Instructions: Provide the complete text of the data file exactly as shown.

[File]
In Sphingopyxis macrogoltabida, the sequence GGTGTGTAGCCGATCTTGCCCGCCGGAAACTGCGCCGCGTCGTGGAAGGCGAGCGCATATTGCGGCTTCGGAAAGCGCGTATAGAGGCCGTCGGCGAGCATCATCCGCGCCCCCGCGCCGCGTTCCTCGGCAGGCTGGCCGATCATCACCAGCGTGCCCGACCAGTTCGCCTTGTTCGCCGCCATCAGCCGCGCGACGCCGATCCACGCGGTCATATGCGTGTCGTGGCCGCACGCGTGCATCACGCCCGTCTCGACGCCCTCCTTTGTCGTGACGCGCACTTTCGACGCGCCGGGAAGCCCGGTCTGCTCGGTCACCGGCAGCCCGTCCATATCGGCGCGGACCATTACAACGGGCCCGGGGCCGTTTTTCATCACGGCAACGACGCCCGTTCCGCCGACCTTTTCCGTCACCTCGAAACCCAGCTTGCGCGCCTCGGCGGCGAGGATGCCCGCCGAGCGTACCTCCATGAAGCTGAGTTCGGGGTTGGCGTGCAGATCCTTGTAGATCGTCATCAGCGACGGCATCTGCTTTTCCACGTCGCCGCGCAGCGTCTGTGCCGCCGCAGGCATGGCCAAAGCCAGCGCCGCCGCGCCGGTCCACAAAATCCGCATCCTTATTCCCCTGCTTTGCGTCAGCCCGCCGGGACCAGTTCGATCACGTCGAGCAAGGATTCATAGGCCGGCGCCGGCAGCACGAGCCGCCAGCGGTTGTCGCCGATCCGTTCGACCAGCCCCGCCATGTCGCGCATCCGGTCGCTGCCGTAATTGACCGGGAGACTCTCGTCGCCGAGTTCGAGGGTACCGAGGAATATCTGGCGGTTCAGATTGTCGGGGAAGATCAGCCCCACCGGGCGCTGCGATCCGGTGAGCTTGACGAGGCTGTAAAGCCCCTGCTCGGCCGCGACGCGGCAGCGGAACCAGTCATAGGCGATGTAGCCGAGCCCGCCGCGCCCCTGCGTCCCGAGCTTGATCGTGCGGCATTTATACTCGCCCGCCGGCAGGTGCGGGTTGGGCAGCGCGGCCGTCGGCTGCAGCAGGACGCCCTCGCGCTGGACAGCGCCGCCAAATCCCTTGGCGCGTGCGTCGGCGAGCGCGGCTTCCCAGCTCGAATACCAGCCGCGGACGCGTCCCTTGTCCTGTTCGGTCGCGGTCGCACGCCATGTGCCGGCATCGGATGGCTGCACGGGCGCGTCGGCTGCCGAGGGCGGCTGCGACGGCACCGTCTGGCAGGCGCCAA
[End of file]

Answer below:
In Sphingopyxis macrogoltabida, the sequence GGTGTGTAGCCGATCTTGCCCGCCGGAAACTGCGCCGCGTCGTGGAAGGCGAGCGCATATTGCGGCTTCGGAAAGCGCGTATAGAGGCCGTCGGCGAGCATCATCCGCGCCCCCGCGCCGCGTTCCTCGGCAGGCTGGCCGATCATCACCAGCGTGCCCGACCAGTTCGCCTTGTTCGCCGCCATCAGCCGCGCGACGCCGATCCACGCGGTCATATGCGTGTCGTGGCCGCACGCGTGCATCACGCCCGTCTCGACGCCCTCCTTTGTCGTGACGCGCACTTTCGACGCGCCGGGAAGCCCGGTCTGCTCGGTCACCGGCAGCCCGTCCATATCGGCGCGGACCATTACAACGGGCCCGGGGCCGTTTTTCATCACGGCAACGACGCCCGTTCCGCCGACCTTTTCCGTCACCTCGAAACCCAGCTTGCGCGCCTCGGCGGCGAGGATGCCCGCCGAGCGTACCTCCATGAAGCTGAGTTCGGGGTTGGCGTGCAGATCCTTGTAGATCGTCATCAGCGACGGCATCTGCTTTTCCACGTCGCCGCGCAGCGTCTGTGCCGCCGCAGGCATGGCCAAAGCCAGCGCCGCCGCGCCGGTCCACAAAATCCGCATCCTTATTCCCCTGCTTTGCGTCAGCCCGCCGGGACCAGTTCGATCACGTCGAGCAAGGATTCATAGGCCGGCGCCGGCAGCACGAGCCGCCAGCGGTTGTCGCCGATCCGTTCGACCAGCCCCGCCATGTCGCGCATCCGGTCGCTGCCGTAATTGACCGGGAGACTCTCGTCGCCGAGTTCGAGGGTACCGAGGAATATCTGGCGGTTCAGATTGTCGGGGAAGATCAGCCCCACCGGGCGCTGCGATCCGGTGAGCTTGACGAGGCTGTAAAGCCCCTGCTCGGCCGCGACGCGGCAGCGGAACCAGTCATAGGCGATGTAGCCGAGCCCGCCGCGCCCCTGCGTCCCGAGCTTGATCGTGCGGCATTTATACTCGCCCGCCGGCAGGTGCGGGTTGGGCAGCGCGGCCGTCGGCTGCAGCAGGACGCCCTCGCGCTGGACAGCGCCGCCAAATCCCTTGGCGCGTGCGTCGGCGAGCGCGGCTTCCCAGCTCGAATACCAGCCGCGGACGCGTCCCTTGTCCTGTTCGGTCGCGGTCGCACGCCATGTGCCGGCATCGGATGGCTGCACGGGCGCGTCGGCTGCCGAGGGCGGCTGCGACGGCACCGTCTGGCAGGCGCCAA